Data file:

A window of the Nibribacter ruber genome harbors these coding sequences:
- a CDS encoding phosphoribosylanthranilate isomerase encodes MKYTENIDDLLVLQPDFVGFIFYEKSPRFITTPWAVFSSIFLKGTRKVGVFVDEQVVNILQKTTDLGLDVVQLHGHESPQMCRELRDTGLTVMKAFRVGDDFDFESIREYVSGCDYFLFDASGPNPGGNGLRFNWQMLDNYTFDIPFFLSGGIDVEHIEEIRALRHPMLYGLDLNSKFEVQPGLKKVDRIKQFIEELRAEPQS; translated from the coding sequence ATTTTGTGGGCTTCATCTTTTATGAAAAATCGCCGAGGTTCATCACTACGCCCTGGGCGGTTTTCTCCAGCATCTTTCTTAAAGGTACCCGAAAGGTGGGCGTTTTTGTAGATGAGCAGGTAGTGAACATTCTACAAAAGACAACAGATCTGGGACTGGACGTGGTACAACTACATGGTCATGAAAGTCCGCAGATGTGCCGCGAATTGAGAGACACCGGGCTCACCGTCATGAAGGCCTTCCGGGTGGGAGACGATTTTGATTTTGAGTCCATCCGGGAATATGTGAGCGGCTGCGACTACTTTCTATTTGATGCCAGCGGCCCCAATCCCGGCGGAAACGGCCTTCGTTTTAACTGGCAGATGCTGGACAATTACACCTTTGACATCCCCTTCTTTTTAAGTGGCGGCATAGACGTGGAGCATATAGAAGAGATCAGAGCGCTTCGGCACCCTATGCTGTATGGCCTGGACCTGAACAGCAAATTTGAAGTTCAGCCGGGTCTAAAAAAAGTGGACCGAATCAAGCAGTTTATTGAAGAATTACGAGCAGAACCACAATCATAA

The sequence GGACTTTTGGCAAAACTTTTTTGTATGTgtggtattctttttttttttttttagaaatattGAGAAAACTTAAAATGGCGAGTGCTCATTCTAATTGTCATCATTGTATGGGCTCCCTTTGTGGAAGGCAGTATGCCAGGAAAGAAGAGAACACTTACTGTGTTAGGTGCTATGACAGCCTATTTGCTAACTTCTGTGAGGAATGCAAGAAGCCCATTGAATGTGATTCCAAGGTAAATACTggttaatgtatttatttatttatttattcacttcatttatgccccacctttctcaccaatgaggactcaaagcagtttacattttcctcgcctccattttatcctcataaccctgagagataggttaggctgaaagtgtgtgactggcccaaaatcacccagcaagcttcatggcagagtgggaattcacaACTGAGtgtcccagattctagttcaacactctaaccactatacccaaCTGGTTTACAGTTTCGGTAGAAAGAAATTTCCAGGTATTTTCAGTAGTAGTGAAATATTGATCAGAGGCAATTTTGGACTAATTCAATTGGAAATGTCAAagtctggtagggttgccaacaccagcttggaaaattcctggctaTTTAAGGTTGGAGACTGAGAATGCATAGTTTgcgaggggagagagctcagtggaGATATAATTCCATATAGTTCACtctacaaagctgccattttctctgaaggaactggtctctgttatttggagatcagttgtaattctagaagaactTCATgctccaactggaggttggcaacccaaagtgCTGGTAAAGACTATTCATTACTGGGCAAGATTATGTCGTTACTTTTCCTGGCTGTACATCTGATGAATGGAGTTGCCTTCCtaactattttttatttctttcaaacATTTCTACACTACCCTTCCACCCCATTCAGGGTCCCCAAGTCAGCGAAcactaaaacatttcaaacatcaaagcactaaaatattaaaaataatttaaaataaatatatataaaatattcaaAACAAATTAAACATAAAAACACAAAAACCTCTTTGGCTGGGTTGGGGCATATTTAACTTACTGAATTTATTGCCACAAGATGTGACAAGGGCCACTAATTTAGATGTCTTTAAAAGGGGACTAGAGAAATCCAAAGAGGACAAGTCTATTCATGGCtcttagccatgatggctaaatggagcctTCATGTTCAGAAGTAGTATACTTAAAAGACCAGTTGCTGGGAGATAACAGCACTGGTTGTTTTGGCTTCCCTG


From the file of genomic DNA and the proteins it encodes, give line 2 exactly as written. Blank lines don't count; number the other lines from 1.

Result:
- a CDS encoding phosphoribosylanthranilate isomerase encodes MKYTENIDDLLVLQPDFVGFIFYEKSPRFITTPWAVFSSIFLKGTRKVGVFVDEQVVNILQKTTDLGLDVVQLHGHESPQMCRELRDTGLTVMKAFRVGDDFDFESIREYVSGCDYFLFDASGPNPGGNGLRFNWQMLDNYTFDIPFFLSGGIDVEHIEEIRALRHPMLYGLDLNSKFEVQPGLKKVDRIKQFIEELRAEPQS; translated from the coding sequence ATTTTGTGGGCTTCATCTTTTATGAAAAATCGCCGAGGTTCATCACTACGCCCTGGGCGGTTTTCTCCAGCATCTTTCTTAAAGGTACCCGAAAGGTGGGCGTTTTTGTAGATGAGCAGGTAGTGAACATTCTACAAAAGACAACAGATCTGGGACTGGACGTGGTACAACTACATGGTCATGAAAGTCCGCAGATGTGCCGCGAATTGAGAGACACCGGGCTCACCGTCATGAAGGCCTTCCGGGTGGGAGACGATTTTGATTTTGAGTCCATCCGGGAATATGTGAGCGGCTGCGACTACTTTCTATTTGATGCCAGCGGCCCCAATCCCGGCGGAAACGGCCTTCGTTTTAACTGGCAGATGCTGGACAATTACACCTTTGACATCCCCTTCTTTTTAAGTGGCGGCATAGACGTGGAGCATATAGAAGAGATCAGAGCGCTTCGGCACCCTATGCTGTATGGCCTGGACCTGAACAGCAAATTTGAAGTTCAGCCGGGTCTAAAAAAAGTGGACCGAATCAAGCAGTTTATTGAAGAATTACGAGCAGAACCACAATCATAA